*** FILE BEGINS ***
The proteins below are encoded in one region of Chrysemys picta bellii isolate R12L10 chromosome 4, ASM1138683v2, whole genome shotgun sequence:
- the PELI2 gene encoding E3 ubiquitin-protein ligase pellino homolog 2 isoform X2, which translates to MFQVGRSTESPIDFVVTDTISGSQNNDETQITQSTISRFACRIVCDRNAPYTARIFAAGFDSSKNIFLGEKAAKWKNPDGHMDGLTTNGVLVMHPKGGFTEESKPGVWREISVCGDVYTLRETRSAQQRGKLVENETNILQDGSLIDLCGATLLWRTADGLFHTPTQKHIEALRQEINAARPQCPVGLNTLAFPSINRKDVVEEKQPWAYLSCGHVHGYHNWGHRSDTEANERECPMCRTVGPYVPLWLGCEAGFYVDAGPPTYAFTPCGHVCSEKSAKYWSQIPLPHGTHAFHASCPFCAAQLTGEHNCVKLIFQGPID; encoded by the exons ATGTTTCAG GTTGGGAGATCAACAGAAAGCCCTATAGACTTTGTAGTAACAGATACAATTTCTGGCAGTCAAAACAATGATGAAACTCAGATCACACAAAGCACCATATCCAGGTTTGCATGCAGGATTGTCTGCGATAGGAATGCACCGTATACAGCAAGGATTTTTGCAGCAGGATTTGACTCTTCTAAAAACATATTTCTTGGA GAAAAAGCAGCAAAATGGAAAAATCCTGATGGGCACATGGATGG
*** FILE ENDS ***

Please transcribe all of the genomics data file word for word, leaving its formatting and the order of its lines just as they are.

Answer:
The proteins below are encoded in one region of Chrysemys picta bellii isolate R12L10 chromosome 4, ASM1138683v2, whole genome shotgun sequence:
- the PELI2 gene encoding E3 ubiquitin-protein ligase pellino homolog 2 isoform X2, which translates to MFQVGRSTESPIDFVVTDTISGSQNNDETQITQSTISRFACRIVCDRNAPYTARIFAAGFDSSKNIFLGEKAAKWKNPDGHMDGLTTNGVLVMHPKGGFTEESKPGVWREISVCGDVYTLRETRSAQQRGKLVENETNILQDGSLIDLCGATLLWRTADGLFHTPTQKHIEALRQEINAARPQCPVGLNTLAFPSINRKDVVEEKQPWAYLSCGHVHGYHNWGHRSDTEANERECPMCRTVGPYVPLWLGCEAGFYVDAGPPTYAFTPCGHVCSEKSAKYWSQIPLPHGTHAFHASCPFCAAQLTGEHNCVKLIFQGPID; encoded by the exons ATGTTTCAG GTTGGGAGATCAACAGAAAGCCCTATAGACTTTGTAGTAACAGATACAATTTCTGGCAGTCAAAACAATGATGAAACTCAGATCACACAAAGCACCATATCCAGGTTTGCATGCAGGATTGTCTGCGATAGGAATGCACCGTATACAGCAAGGATTTTTGCAGCAGGATTTGACTCTTCTAAAAACATATTTCTTGGA GAAAAAGCAGCAAAATGGAAAAATCCTGATGGGCACATGGATGG